Is a slice of French hot-hatch motoring best served with two colours and 208hp? Ben Griffin finds out in his Peugeot 208 GTi video review.
In years gone by Peugeot was the king of hot-hatches, with the 205 GTi earning itself heaps of praise as a fast, capable but easily drivable machine. So when a trickle of sporty Pugs started to come through we hoped for a blast from the past.
First came the RCZ R, which in its latest generation can only be described as a handful that will strike fear into anyone who drives it in the wet. It felt refined and smooth without losing that sporty edge. We loved it.
Then along came the 208 GTi, a car that was always going to draw comparison between it and its spiritual predecessor. The thing is, cars are heavier, safer, more efficient and more practical than they were when the 205 GTi was around, so the modern offering was always going to be softer.
Softer in everything but the handling, that is, which is mix of extreme cornering performance and pain. The specific suspension setup is, to put it mildly, capable of severe spinal damage – a fact compounded by the not entirely comfortable sports seats.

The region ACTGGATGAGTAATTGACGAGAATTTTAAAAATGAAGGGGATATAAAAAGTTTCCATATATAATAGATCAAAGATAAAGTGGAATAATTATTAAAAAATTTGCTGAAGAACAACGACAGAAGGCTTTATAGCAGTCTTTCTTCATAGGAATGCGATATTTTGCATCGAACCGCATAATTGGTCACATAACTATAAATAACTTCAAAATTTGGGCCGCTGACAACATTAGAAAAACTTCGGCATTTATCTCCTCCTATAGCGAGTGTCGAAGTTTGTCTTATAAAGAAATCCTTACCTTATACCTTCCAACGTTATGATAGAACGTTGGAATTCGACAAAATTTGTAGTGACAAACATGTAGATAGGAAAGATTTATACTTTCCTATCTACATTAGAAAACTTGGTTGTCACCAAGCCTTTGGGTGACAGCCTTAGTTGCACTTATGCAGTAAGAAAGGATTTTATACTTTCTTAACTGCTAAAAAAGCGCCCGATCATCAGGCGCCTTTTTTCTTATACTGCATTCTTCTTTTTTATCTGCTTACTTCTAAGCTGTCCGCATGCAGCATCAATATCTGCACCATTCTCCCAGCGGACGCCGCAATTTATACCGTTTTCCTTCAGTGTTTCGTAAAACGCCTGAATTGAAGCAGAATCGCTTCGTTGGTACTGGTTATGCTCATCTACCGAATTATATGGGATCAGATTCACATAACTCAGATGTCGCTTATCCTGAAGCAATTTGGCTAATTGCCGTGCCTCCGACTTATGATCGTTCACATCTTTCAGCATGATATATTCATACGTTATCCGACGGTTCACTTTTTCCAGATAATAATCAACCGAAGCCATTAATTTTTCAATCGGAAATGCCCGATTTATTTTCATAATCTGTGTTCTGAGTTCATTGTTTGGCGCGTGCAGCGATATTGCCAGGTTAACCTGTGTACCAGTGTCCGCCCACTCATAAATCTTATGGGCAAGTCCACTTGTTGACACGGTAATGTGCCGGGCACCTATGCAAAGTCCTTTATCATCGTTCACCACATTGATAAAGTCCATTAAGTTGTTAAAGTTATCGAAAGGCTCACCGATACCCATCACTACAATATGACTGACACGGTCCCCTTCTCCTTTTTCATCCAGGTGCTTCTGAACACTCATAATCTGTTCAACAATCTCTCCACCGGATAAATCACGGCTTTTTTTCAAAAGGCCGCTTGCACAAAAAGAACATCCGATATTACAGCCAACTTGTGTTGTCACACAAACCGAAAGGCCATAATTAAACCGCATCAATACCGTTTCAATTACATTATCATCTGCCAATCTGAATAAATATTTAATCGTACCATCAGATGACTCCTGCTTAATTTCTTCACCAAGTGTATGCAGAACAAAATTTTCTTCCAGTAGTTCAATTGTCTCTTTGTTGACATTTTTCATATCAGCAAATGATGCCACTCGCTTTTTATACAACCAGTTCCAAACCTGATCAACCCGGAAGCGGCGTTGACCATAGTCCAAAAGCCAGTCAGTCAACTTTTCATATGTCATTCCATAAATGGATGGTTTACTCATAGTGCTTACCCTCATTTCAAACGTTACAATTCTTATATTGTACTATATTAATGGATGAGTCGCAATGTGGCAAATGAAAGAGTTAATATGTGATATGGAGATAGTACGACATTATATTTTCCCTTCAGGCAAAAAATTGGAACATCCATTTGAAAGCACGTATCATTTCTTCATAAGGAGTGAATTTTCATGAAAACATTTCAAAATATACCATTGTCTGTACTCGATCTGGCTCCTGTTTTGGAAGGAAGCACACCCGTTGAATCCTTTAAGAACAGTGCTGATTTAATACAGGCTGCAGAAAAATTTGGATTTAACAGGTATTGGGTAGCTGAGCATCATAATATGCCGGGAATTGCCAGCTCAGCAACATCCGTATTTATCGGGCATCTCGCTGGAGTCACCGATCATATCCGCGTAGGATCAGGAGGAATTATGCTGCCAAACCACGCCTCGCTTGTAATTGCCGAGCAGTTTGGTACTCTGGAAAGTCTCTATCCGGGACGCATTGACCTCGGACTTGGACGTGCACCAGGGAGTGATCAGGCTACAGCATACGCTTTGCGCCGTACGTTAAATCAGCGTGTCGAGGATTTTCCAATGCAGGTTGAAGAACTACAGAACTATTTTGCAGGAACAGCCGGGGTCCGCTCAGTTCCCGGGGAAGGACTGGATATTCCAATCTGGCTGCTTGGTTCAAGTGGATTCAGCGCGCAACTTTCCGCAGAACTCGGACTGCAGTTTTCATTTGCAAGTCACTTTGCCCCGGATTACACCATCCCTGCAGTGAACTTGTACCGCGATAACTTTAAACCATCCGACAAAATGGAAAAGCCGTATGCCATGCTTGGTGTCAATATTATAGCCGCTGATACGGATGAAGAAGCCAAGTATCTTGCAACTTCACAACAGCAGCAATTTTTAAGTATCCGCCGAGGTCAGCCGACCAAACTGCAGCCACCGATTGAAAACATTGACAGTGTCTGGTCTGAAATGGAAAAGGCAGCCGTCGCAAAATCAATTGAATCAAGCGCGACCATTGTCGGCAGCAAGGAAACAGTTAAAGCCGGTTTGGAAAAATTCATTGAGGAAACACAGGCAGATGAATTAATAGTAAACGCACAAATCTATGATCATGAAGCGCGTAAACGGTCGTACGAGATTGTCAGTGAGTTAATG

At first the 208 GTi annoyed us, but as time went on we learned to appreciate what Peugeot was going for. It’s a no compromise small and sporty hatchback with good practicality that’s bags of fun to drive on the right road and miserable on the wrong one.
To that end, it’s the very definition of a love or hate car. We love the performance but hate the lack of comfort. We love the bold styling but hate the fact it reminded us our teenage days were long gone. We love that it’s cheap to run but hate the fact the steering wheel obscures the dials.
But – as the Germans have proved – the quest for perfection can sometimes result in the mundane. Those who like their cars unforgiving and can forgive a few obvious foibles will fall for this particular Pug and we wouldn’t blame them one bit.